Tennis Preview: Madrid Open

Rafa Nadal is looking untouchable on clay again as he goes in search of his third consecutive title in Madrid, having claimed the Monte Carlo and Barcelona Opens in recent weeks.

Even with world number one Andy Murray and Novak Djokovic – both previous winners in Madrid – in the very strong field which contains 19 of the top 20 players in the world, nobody is thinking about anyone other than Nadal for the title.

And in Madrid Nadal knows he will face the pressure of public expectation from a home crowd backing him all the way.

“Of course playing at home is always very special and Madrid is one of those cities where I get more support than most, and it helps me to overcome difficult matches,” he admitted.

“This tournament will be difficult, the draw is not easy but the expectations are high.”

Whilst the expectations on Nadal are high the same cannot be said for either Murray or Djokovic, who are still looking for real form in 2017 ahead of the French Open which starts at the end of this month.

“These last few days in practice have been very positive in comparison to pre-Monte Carlo [last month] where I was struggling in practice,” he said.

“I was getting killed by everyone before there; that hasn’t been the case here and I do feel like I’m in a good place.

“Maybe it doesn’t happen this week but I’m pretty sure that in the next six to eight weeks I’ll play some good tennis.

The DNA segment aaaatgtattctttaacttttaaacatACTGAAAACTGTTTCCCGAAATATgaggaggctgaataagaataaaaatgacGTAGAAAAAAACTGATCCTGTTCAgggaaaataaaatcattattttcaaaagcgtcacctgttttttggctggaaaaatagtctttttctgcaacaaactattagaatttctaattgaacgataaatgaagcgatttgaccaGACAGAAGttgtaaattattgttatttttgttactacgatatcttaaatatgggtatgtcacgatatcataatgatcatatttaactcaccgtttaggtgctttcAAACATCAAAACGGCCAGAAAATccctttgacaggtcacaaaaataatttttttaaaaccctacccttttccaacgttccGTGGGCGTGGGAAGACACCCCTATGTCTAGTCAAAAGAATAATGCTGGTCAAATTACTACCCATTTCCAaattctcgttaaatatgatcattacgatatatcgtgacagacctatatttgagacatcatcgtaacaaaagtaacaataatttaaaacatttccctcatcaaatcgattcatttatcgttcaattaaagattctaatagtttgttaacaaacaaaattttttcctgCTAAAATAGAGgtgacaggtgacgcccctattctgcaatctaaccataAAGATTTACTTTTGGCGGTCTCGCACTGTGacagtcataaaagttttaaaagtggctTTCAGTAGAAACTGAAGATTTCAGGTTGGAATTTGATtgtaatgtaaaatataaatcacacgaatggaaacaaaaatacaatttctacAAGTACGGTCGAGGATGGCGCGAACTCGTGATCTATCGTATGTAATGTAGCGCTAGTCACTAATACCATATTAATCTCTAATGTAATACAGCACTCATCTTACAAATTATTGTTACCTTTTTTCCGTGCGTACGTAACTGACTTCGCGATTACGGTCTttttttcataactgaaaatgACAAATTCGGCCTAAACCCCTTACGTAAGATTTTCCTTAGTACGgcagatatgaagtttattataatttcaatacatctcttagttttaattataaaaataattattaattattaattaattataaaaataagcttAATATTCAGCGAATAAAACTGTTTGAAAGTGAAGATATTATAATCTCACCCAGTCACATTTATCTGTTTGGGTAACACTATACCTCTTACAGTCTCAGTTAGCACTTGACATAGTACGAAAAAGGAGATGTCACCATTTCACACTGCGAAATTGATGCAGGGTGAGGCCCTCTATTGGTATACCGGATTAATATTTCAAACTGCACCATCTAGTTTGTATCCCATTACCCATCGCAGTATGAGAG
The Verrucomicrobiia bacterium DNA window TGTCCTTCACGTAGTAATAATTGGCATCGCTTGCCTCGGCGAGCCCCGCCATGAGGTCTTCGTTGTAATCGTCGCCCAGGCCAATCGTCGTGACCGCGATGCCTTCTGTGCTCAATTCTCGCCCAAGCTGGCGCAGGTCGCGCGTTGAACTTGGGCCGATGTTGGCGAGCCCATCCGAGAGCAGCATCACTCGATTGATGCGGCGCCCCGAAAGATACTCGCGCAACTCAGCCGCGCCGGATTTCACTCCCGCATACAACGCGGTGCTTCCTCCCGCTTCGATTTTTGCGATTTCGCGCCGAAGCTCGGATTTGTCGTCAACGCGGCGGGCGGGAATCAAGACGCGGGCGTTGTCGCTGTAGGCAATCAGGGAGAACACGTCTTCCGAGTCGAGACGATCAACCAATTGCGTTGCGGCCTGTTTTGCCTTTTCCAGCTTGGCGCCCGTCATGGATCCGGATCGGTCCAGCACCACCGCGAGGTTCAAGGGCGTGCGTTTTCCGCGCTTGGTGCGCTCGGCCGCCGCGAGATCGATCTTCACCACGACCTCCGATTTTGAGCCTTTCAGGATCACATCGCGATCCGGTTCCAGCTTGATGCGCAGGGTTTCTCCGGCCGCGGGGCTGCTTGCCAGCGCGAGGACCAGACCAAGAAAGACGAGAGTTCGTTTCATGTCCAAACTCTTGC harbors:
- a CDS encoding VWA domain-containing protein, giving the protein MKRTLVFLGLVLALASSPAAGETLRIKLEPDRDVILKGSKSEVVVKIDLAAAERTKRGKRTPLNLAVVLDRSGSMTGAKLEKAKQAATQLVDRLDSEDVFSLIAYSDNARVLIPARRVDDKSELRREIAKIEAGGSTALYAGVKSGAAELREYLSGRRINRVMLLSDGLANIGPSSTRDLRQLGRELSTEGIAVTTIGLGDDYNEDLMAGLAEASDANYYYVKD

“I do think clay is a good surface for me now. I just need to make sure I approach it the right way, have the right mind set and just because the last couple of years went well, not to take anything for granted and just expect to play well.

“If I do all the right things in the build-up: if I practice properly, train hard and I respect all of my opponents, then I think good things can happen. I can never say for sure but we’ll find out soon enough.”

Djokovic comes into the tournament after confirming the departure of his backroom staff.

Boris Becker split with the Serb in November and now coach Marian Vajda, fitness coach Gebhard Phil Gritsch and physiotherapist Miljan Amanovic had “mutually agreed” to part ways.

Djokovic though, is seeing everything as a positive as he looks to move back to world number one, having lost that to Murray late last year.

“Life always throws new challenges at you. Instead of avoiding them and ducking them, I’m trying to confront them and trying to embrace them. In the process, I’m trying to get better as a person and as a tennis player,” Djokovic said.

“How long this process is going to last before I get to the winning terms again, I don’t know. I’m just hoping I will get there again. That’s all I can say.”

With everything going on around Murray and Djokovic, it is hardly a surprise to see the bookmakers heavily backing Nadal to win in Madrid.

The Spaniard is 5/4 to win with WilliamHill with Djokovic 9/2 and Murray 11/2 and it is 11/1 bar them for the rest of the field.

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